Wednesday, February 1, 2012

Triumph of the Darwinian Method, continued: genetics as history

Is a DNA sequence 'random'?  How would one know?  There are several tests for randomness that one can do on a DNA sequence, however it was derived -- there's a discussion of this issue here. For example, one can go down the sequence one nucleotide at a time and ask if that nucleotide can predict the next one in line.  One way is to ask whether the next ones are A, C, G, and T each 25% of the time.  That would mean that whatever the current nucleotide is, the next one is just unpredictable.  Then one can ask the same for the nucleotide 2, 4, ..., etc 12,287 positions down the row.  With some exceptions, such tests for predictability or periodicity would fail.  That means, the sequence is random!

That is very weird, since DNA is responsible for organisms, and organisms seem to be anything but random!  Or, could it be that at some higher level, organisms in this earth are, in some profound ways, 'random' in structure or behavior etc.?

If I give you a DNA sequence, and you go into some program on the web (of which there are many) that searches all known DNA sequences to see which are closest to the test sequence, the expectation is that it will be an exact or near match to something known.  We have DNA sequence data from most branches of life, so we'd 'hit' a known species, or something similar in sequence.  That would pin our test sequence on the tree of relationships which to a Darwinian is a tree of life, and the key aspect of that is that the tree is the result of a history.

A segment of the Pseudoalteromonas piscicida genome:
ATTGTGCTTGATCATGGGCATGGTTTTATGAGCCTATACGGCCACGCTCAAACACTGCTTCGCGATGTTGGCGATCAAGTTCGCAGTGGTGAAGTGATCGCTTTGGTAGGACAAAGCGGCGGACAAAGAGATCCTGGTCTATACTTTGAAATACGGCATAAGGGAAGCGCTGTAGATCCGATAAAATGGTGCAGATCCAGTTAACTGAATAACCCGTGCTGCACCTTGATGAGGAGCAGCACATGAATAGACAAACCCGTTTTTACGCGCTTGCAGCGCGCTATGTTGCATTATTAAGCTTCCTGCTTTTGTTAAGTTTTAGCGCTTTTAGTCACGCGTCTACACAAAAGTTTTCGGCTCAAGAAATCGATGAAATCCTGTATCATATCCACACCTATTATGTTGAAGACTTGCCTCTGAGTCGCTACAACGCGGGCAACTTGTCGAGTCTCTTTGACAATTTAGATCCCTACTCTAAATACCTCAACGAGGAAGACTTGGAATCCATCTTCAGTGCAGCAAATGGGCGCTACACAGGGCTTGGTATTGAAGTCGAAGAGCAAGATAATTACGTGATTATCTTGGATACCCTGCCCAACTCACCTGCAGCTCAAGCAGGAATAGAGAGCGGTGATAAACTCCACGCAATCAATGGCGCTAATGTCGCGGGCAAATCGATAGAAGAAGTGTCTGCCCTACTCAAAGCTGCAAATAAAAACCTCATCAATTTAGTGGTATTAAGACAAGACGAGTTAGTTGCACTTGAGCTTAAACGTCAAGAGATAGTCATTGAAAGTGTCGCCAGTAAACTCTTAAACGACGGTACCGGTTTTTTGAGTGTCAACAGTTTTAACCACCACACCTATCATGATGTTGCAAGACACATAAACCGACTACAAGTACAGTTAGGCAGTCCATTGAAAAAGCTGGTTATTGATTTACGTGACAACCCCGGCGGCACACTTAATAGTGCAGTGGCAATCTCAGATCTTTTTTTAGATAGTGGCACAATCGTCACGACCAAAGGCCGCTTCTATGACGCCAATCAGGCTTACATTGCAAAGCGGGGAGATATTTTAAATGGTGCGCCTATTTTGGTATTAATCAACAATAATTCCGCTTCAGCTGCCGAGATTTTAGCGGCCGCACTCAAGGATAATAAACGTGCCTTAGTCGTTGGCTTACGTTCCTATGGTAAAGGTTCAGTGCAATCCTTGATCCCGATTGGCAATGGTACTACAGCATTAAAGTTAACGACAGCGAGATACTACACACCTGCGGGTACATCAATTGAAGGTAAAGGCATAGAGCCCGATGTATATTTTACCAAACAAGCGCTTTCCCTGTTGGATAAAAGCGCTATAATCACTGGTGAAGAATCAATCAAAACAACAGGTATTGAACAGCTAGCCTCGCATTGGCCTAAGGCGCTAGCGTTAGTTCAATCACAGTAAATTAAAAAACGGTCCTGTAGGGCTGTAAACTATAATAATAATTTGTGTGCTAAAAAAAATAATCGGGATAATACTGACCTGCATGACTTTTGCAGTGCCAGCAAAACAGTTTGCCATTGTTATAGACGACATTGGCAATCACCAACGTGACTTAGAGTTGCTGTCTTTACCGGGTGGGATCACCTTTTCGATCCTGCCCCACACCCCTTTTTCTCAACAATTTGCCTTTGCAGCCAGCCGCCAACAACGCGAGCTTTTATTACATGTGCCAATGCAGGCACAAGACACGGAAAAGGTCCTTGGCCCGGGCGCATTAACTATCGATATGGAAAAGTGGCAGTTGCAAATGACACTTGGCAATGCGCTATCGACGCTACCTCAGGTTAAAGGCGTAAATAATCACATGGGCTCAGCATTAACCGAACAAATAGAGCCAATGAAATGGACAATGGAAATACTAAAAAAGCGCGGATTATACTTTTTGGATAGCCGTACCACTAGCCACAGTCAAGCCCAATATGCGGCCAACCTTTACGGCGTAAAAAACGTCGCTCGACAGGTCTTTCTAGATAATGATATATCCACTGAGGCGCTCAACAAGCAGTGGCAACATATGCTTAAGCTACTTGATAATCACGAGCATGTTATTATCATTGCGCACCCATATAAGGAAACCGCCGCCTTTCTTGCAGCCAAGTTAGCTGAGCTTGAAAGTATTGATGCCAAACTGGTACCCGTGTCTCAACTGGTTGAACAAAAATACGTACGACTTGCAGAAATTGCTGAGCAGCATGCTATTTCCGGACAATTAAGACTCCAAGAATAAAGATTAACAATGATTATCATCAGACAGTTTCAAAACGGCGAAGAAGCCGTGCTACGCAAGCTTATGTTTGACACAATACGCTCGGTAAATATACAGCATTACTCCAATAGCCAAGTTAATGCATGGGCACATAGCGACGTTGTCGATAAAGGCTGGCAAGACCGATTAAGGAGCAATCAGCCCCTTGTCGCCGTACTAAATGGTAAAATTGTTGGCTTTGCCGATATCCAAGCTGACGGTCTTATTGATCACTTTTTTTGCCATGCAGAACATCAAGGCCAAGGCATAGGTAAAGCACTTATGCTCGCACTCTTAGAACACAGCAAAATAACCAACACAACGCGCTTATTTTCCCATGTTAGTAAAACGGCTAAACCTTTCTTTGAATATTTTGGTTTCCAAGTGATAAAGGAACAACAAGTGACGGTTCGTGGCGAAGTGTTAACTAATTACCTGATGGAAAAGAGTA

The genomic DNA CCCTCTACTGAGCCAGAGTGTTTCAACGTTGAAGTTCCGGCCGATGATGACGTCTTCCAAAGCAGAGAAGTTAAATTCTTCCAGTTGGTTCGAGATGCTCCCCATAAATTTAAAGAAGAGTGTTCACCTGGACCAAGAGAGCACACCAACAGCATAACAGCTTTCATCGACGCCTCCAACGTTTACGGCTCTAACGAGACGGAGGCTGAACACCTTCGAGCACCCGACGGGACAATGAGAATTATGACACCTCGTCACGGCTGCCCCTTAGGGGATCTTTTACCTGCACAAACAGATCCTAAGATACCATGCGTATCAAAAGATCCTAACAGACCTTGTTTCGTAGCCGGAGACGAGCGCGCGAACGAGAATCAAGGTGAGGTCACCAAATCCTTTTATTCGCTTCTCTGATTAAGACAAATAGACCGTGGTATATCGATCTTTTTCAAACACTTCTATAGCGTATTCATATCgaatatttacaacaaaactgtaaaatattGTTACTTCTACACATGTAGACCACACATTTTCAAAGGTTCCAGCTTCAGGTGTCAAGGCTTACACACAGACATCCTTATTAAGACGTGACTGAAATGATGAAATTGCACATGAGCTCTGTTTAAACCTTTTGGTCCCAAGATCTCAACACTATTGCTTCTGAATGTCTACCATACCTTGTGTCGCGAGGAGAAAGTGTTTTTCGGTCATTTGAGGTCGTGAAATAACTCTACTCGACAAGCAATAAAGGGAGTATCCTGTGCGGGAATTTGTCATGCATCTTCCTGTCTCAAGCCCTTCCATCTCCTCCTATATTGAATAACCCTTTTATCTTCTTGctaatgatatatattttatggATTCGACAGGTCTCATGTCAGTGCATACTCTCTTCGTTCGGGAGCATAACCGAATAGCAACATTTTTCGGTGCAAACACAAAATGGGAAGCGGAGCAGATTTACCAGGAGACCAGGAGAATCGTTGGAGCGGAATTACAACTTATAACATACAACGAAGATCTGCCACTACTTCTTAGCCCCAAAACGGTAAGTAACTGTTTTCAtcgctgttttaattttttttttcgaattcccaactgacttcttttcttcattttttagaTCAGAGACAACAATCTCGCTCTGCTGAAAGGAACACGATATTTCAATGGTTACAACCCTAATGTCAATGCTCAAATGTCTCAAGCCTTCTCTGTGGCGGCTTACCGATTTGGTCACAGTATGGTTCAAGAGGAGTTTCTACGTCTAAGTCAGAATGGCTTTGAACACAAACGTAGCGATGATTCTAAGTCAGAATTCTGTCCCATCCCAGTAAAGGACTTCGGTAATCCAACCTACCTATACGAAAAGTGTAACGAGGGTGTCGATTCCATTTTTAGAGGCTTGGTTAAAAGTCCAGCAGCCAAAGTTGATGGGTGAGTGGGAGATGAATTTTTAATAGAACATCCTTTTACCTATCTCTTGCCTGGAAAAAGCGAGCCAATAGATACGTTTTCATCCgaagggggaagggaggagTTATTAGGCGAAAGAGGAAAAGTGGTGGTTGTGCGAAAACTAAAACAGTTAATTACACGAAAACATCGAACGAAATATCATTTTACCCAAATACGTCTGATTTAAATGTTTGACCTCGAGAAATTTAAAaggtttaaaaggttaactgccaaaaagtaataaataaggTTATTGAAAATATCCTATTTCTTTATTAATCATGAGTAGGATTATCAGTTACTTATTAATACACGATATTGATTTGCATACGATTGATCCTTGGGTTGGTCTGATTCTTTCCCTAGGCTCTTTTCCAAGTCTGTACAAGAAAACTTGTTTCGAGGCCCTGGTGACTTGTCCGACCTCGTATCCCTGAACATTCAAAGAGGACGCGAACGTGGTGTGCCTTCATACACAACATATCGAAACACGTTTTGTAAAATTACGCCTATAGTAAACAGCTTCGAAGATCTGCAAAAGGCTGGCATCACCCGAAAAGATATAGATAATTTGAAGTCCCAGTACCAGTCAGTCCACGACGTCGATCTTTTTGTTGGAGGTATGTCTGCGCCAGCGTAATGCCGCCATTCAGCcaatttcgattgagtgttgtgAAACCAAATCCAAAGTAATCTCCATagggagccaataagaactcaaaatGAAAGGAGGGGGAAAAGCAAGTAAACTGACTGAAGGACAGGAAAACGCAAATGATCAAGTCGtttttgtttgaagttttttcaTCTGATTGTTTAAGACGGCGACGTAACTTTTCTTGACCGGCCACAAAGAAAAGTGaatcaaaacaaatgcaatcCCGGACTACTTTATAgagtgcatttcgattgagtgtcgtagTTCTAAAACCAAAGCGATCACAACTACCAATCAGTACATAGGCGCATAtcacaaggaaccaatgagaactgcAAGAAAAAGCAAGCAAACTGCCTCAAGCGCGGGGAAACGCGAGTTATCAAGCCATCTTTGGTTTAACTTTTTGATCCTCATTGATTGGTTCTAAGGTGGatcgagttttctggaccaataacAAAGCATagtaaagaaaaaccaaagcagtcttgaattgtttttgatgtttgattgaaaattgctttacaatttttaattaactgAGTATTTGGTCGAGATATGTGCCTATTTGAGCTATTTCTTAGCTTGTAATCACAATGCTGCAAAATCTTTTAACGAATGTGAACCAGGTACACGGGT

If this seems obvious, it is at the same time a profound reflection of the only convincing hypothesis about life, and here our method assumes a 'tree' and fits a sequence on it, and the only reason we can do this is because life is history.  If the sequence were from an individual already sequenced, there would be a complete match.  If it were from that individual's sibling, there would be a very close match.  If from the same population within a species, the similarity would be less but still very strong.  If from a different but 'related' species (say, two different forms of cat) again similarities would be clear--way more than with a bird or lizard or maple sequence.  This is only because of history, and it is only that fact that allows us to make sense of DNA similarities.

Suppose you were given the following sequence:

Now, go search the data bases for it, to see what known sequence it's closest to.  Here is what you'll find if you use a common tool, called BLAST, for comparing sequences: "No significant similarity found."

Now, since we have sequence from basically every branch of life (though, at present, not whole genome sequence, to be sure, but this is a practical but not conceptual problem in our current context), how can our test sequence not fit the tree?  If it really were unrelated to anything known, nor within the tree of known sequence, we would either have a sequence totally made up (which this one was!), or from a wholly unknown branch of life.  We have so much data at present, that such a result would be very spooky and unlikely.  Mutations arise randomly in DNA, relative to their effect on the organism, but even this kind of randomness is inherited, which is why even sequences that, by various statistical tests, seem to be random assemblages of nucleotides, fall into historical relationships with each other.  They may be 'random' on their own, but not to each other.